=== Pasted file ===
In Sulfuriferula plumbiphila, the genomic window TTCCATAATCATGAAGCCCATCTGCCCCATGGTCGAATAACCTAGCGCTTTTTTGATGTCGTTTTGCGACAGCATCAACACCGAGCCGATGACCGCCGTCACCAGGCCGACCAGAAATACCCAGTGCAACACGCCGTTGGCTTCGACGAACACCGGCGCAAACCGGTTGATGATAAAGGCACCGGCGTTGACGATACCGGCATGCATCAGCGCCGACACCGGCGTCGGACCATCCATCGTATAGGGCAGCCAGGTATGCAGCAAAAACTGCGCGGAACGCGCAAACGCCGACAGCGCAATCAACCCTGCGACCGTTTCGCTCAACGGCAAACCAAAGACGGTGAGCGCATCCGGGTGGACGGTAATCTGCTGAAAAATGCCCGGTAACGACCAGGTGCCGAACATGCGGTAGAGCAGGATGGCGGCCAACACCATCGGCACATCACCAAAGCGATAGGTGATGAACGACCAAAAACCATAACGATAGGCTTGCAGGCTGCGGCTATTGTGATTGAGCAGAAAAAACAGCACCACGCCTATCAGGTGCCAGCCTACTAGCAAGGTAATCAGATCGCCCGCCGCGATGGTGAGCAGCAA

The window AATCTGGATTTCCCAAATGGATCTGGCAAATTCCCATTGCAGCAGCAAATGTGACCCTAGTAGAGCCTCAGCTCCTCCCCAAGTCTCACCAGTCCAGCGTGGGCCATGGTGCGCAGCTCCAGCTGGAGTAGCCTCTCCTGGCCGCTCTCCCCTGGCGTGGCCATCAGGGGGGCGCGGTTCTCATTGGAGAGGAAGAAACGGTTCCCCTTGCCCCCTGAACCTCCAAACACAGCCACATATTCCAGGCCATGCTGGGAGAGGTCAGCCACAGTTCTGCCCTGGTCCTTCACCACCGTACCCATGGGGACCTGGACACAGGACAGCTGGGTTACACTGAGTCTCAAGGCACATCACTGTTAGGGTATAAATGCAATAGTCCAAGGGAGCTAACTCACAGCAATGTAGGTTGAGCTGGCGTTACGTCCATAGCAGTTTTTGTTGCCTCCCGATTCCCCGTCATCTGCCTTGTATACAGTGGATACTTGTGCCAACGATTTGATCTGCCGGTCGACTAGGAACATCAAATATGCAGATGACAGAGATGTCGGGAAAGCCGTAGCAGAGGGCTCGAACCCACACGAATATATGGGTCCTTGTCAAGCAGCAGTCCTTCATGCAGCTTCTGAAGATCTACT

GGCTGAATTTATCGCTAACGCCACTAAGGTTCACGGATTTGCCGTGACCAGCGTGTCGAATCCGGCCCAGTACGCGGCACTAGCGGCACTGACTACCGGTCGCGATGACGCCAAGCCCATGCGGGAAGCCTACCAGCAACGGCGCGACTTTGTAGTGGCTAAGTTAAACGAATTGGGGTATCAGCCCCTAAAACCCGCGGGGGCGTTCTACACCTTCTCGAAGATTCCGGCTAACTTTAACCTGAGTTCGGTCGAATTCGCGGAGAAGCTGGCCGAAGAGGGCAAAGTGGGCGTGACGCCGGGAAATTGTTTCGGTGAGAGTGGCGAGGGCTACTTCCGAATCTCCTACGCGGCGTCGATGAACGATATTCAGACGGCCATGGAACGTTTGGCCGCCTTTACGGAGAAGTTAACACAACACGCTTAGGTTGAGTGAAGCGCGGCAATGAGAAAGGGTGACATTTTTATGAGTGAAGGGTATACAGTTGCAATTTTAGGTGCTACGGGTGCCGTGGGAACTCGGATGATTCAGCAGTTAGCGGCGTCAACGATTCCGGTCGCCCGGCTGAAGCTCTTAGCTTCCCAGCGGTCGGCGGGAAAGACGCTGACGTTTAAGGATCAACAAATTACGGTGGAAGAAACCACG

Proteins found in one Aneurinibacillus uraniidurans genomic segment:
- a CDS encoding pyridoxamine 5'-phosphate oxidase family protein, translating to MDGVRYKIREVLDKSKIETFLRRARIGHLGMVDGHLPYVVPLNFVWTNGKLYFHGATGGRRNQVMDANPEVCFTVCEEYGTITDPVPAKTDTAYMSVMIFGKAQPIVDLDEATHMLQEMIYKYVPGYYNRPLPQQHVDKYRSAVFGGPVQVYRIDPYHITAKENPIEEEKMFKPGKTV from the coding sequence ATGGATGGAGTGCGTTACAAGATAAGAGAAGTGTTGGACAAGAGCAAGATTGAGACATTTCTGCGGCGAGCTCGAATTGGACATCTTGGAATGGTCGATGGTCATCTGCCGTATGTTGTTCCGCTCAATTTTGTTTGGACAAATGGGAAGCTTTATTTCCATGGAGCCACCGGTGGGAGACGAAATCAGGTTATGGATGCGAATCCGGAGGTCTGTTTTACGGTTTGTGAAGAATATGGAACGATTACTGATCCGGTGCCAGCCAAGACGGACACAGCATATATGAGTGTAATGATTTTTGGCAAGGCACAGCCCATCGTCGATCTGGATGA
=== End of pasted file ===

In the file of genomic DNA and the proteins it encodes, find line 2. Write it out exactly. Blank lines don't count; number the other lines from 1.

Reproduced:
The window AATCTGGATTTCCCAAATGGATCTGGCAAATTCCCATTGCAGCAGCAAATGTGACCCTAGTAGAGCCTCAGCTCCTCCCCAAGTCTCACCAGTCCAGCGTGGGCCATGGTGCGCAGCTCCAGCTGGAGTAGCCTCTCCTGGCCGCTCTCCCCTGGCGTGGCCATCAGGGGGGCGCGGTTCTCATTGGAGAGGAAGAAACGGTTCCCCTTGCCCCCTGAACCTCCAAACACAGCCACATATTCCAGGCCATGCTGGGAGAGGTCAGCCACAGTTCTGCCCTGGTCCTTCACCACCGTACCCATGGGGACCTGGACACAGGACAGCTGGGTTACACTGAGTCTCAAGGCACATCACTGTTAGGGTATAAATGCAATAGTCCAAGGGAGCTAACTCACAGCAATGTAGGTTGAGCTGGCGTTACGTCCATAGCAGTTTTTGTTGCCTCCCGATTCCCCGTCATCTGCCTTGTATACAGTGGATACTTGTGCCAACGATTTGATCTGCCGGTCGACTAGGAACATCAAATATGCAGATGACAGAGATGTCGGGAAAGCCGTAGCAGAGGGCTCGAACCCACACGAATATATGGGTCCTTGTCAAGCAGCAGTCCTTCATGCAGCTTCTGAAGATCTACT